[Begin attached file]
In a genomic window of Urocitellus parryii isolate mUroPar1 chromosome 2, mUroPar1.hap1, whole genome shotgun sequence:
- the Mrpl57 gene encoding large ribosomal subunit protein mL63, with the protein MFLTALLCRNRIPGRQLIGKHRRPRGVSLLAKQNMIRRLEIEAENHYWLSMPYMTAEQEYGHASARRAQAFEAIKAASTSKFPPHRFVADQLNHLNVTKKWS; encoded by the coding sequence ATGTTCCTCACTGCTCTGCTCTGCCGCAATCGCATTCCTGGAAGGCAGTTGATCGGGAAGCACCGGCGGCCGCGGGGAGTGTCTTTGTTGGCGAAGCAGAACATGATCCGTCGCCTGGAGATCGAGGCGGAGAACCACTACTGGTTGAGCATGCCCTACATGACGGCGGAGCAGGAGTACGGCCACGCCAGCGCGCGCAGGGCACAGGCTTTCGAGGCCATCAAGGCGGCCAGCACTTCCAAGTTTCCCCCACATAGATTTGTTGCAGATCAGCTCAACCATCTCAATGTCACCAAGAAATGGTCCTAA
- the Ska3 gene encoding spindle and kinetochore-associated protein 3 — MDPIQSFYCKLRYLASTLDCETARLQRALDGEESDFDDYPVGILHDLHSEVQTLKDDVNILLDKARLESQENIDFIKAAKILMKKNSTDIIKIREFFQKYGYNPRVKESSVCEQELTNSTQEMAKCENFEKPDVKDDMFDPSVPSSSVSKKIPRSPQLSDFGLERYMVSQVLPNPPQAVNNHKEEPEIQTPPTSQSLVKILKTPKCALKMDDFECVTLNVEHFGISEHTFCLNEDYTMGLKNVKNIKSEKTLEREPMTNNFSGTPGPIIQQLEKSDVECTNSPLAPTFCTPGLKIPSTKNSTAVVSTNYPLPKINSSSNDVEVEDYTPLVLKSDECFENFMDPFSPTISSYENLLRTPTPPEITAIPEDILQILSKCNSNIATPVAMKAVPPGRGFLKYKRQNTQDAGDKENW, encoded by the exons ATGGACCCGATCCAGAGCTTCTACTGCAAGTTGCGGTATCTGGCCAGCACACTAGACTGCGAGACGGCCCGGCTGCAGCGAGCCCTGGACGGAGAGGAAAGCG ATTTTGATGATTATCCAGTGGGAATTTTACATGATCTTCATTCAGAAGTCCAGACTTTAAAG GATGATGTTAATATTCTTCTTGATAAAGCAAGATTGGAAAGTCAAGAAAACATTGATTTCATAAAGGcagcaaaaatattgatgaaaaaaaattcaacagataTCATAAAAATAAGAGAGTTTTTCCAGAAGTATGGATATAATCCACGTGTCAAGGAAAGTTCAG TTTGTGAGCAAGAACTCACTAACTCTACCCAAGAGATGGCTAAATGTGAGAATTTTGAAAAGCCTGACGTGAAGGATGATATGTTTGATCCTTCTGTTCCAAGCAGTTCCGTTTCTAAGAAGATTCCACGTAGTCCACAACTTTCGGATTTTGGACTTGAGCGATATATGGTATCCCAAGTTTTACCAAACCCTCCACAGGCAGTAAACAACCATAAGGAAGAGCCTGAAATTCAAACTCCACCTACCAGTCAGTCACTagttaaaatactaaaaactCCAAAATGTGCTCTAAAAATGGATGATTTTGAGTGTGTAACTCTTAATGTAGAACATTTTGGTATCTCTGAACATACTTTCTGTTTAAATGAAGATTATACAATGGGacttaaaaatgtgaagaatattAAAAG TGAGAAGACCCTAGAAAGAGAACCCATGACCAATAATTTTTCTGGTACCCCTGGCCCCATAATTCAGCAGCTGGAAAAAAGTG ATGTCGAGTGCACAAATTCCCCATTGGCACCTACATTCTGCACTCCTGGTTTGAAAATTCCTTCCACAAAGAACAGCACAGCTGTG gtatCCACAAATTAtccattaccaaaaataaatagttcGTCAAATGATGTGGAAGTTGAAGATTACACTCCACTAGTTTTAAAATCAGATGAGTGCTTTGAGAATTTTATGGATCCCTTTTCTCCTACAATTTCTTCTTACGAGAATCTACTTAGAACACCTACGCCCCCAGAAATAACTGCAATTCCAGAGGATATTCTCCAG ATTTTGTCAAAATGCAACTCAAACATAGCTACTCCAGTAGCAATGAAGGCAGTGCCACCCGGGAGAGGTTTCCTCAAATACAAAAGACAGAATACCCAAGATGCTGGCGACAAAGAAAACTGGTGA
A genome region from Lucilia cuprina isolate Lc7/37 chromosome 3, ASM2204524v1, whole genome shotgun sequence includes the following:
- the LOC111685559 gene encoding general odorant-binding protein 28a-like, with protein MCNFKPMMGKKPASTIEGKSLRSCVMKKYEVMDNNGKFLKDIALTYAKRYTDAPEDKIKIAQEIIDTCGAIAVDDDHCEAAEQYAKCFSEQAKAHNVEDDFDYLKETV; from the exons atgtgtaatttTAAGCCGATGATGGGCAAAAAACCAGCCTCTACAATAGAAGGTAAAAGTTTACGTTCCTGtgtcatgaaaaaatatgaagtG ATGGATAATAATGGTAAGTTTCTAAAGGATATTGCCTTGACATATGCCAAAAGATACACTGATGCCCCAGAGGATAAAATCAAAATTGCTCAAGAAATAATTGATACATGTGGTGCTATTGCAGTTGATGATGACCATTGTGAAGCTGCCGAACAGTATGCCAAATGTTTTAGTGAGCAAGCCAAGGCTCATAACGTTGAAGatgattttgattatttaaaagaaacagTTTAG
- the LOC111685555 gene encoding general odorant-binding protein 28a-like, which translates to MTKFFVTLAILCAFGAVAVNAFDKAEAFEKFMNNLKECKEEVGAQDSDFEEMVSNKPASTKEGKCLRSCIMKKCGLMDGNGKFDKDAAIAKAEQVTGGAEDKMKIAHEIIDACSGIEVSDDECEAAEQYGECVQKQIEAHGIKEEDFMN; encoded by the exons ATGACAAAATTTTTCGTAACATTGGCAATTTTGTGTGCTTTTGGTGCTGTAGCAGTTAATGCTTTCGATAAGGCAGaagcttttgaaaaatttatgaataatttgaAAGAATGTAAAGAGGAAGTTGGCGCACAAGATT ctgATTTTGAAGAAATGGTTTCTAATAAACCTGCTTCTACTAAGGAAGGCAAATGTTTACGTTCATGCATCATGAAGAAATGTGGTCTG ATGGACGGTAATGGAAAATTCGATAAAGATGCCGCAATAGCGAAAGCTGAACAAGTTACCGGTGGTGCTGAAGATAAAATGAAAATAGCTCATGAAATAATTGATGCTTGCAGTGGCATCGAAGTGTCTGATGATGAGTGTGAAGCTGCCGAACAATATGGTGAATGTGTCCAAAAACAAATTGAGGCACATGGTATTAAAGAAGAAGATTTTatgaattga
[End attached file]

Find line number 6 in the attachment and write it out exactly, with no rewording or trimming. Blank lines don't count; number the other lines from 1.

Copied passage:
- the LOC111685555 gene encoding general odorant-binding protein 28a-like, which translates to MTKFFVTLAILCAFGAVAVNAFDKAEAFEKFMNNLKECKEEVGAQDSDFEEMVSNKPASTKEGKCLRSCIMKKCGLMDGNGKFDKDAAIAKAEQVTGGAEDKMKIAHEIIDACSGIEVSDDECEAAEQYGECVQKQIEAHGIKEEDFMN; encoded by the exons ATGACAAAATTTTTCGTAACATTGGCAATTTTGTGTGCTTTTGGTGCTGTAGCAGTTAATGCTTTCGATAAGGCAGaagcttttgaaaaatttatgaataatttgaAAGAATGTAAAGAGGAAGTTGGCGCACAAGATT ctgATTTTGAAGAAATGGTTTCTAATAAACCTGCTTCTACTAAGGAAGGCAAATGTTTACGTTCATGCATCATGAAGAAATGTGGTCTG ATGGACGGTAATGGAAAATTCGATAAAGATGCCGCAATAGCGAAAGCTGAACAAGTTACCGGTGGTGCTGAAGATAAAATGAAAATAGCTCATGAAATAATTGATGCTTGCAGTGGCATCGAAGTGTCTGATGATGAGTGTGAAGCTGCCGAACAATATGGTGAATGTGTCCAAAAACAAATTGAGGCACATGGTATTAAAGAAGAAGATTTTatgaattga